A libidinous wit roils on the surface of “Polypersephony,” a collaborative installation by Nayland Blake and Claire Pentecost at Iceberg Projects. The title is a portmanteau combining the musical term “polyphony” (voice versus voice) with “Persephone,” the famous underworld abductee of myth.
The dimly lit space has an underworld feel, not of a cave but of the secret back room of a subterranean nightclub. Light strobes through a doorway hung with a curtain of tinsel, behind which transpires a bacchanalian gathering of garden gnomes. The tinsel allows perspective but not access, ensuring that viewers participate only in the (important) role of voyeur. The wall that encloses the space is violated by an intrusion and a protrusion. What appear at first as chthonic, genital proxies reveal themselves to be the molds from which the gnomes were cast.
On a makeshift shelf, photographs recreate the cover of George Harrison’s album, “All Things Must Pass.” Each shot substitutes either Blake or Pentecost for Harrison. In the original photo, Harrison sat on a chair surrounded by lawn gnomes. In the re-creations, each artist is surrounded by a harem of lounging, bearded men. This substitution invites one to wonder who is the placeholder: Harrison or the artists, the gnomes or the bearded boys? And what of the earthen gnomes in the gallery itself? Who are their others? Perhaps they are all placeholders, and none has a claim to authenticity. There are no claims of essentialism here. Rather, Polypersephony champions a certain definitional slipperiness. Identity is a revolving door. All things must pass.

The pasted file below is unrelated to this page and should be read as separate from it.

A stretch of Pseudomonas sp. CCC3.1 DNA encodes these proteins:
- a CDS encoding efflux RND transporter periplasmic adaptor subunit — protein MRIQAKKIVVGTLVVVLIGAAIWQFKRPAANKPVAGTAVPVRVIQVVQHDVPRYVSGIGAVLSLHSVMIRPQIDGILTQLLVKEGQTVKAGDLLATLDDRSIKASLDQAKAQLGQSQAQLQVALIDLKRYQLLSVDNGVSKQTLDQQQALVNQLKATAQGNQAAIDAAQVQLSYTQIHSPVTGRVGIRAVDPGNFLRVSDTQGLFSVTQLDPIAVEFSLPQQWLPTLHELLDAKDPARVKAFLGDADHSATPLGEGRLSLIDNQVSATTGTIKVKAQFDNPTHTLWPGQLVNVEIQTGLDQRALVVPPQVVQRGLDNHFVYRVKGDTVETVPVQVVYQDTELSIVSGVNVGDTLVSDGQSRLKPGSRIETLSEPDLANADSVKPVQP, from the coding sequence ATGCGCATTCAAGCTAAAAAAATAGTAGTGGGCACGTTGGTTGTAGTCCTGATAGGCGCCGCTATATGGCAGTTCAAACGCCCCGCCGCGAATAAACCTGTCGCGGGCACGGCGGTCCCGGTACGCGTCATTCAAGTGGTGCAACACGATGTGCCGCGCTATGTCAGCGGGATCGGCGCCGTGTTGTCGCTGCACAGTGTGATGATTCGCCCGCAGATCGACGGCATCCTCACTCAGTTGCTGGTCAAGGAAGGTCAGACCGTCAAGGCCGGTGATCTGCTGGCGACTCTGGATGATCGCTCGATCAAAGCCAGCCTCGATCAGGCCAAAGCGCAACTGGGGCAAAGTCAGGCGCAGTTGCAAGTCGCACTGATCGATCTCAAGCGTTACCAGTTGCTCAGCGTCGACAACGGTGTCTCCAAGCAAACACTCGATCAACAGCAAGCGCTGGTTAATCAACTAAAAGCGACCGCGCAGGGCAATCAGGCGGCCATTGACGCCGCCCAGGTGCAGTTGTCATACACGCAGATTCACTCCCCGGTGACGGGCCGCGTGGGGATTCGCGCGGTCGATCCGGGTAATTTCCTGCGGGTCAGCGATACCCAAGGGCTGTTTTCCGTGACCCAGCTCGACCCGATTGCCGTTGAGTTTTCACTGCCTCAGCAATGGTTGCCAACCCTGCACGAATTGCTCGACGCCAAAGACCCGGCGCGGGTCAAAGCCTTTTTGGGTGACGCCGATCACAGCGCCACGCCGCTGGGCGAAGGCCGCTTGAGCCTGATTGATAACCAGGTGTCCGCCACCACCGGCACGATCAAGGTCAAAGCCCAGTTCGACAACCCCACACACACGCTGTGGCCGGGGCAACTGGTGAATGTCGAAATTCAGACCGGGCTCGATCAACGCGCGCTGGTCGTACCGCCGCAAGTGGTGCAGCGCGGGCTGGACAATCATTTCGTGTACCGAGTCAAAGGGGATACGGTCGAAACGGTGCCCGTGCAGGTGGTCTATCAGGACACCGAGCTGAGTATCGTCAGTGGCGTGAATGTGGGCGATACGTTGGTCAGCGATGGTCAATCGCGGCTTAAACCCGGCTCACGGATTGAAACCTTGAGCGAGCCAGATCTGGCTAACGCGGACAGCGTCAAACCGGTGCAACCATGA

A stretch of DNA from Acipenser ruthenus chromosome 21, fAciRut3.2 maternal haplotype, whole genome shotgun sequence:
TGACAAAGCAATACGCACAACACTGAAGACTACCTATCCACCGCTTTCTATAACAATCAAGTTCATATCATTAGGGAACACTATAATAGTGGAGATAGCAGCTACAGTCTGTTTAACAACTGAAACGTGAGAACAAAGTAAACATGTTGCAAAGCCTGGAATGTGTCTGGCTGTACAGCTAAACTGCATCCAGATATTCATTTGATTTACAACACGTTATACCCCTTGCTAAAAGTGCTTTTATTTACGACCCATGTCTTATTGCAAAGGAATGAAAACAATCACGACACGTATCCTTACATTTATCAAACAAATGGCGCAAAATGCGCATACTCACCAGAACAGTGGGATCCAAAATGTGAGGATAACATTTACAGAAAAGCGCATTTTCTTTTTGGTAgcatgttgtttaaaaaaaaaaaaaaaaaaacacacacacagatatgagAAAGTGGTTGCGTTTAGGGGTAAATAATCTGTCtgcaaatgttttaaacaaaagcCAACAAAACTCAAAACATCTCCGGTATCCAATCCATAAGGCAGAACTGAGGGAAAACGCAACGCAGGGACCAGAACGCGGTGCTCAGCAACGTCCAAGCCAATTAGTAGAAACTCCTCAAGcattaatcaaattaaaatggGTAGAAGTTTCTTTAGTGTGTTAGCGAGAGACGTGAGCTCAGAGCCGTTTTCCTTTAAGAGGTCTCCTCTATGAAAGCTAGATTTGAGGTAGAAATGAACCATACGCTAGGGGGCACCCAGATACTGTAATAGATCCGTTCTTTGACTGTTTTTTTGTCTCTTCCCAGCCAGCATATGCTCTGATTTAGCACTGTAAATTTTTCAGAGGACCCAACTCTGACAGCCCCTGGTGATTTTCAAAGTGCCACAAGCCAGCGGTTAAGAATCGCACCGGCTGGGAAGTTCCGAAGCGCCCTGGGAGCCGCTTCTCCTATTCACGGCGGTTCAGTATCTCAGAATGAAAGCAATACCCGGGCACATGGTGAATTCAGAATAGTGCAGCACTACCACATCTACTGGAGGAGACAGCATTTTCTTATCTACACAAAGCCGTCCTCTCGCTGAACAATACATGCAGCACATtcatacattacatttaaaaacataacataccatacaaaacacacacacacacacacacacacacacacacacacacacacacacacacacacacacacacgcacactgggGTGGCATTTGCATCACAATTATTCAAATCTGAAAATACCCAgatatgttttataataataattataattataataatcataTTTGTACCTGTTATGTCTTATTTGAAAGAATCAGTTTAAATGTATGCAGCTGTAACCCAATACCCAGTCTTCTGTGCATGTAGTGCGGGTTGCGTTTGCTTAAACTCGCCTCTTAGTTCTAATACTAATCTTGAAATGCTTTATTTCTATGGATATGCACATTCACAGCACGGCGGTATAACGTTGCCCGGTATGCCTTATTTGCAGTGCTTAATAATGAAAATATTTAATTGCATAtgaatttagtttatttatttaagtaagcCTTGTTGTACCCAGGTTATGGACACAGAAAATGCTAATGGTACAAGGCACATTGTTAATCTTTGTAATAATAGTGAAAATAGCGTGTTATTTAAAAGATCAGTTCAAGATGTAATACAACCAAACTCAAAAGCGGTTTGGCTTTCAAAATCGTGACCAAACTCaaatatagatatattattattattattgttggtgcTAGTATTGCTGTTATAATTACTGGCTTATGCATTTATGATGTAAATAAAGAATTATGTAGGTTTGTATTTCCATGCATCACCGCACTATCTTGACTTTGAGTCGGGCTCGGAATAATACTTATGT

Along the back wall of the gallery, beneath a single speaker, a rank of garish pillows invites vague action. Lounge? Hook up? Wait for Persephone (or is one Persephone, waiting)? One might simply, if wistfully, grope the sensuous objects. Like the rest, the pillows are a tease.
Blake and Pentecost have united in a thoughtful and imminently satisfying exploration of language, culture, sex and experience, all rendered in an exquisite balance of giving versus withholding. “Polypersephony” is smart, earthy and awfully fun, and well worth a trip to the underworld to see. (Christopher Backs)
Viewable by appointment through October 11 at Iceberg Projects, 7714 North Sheridan.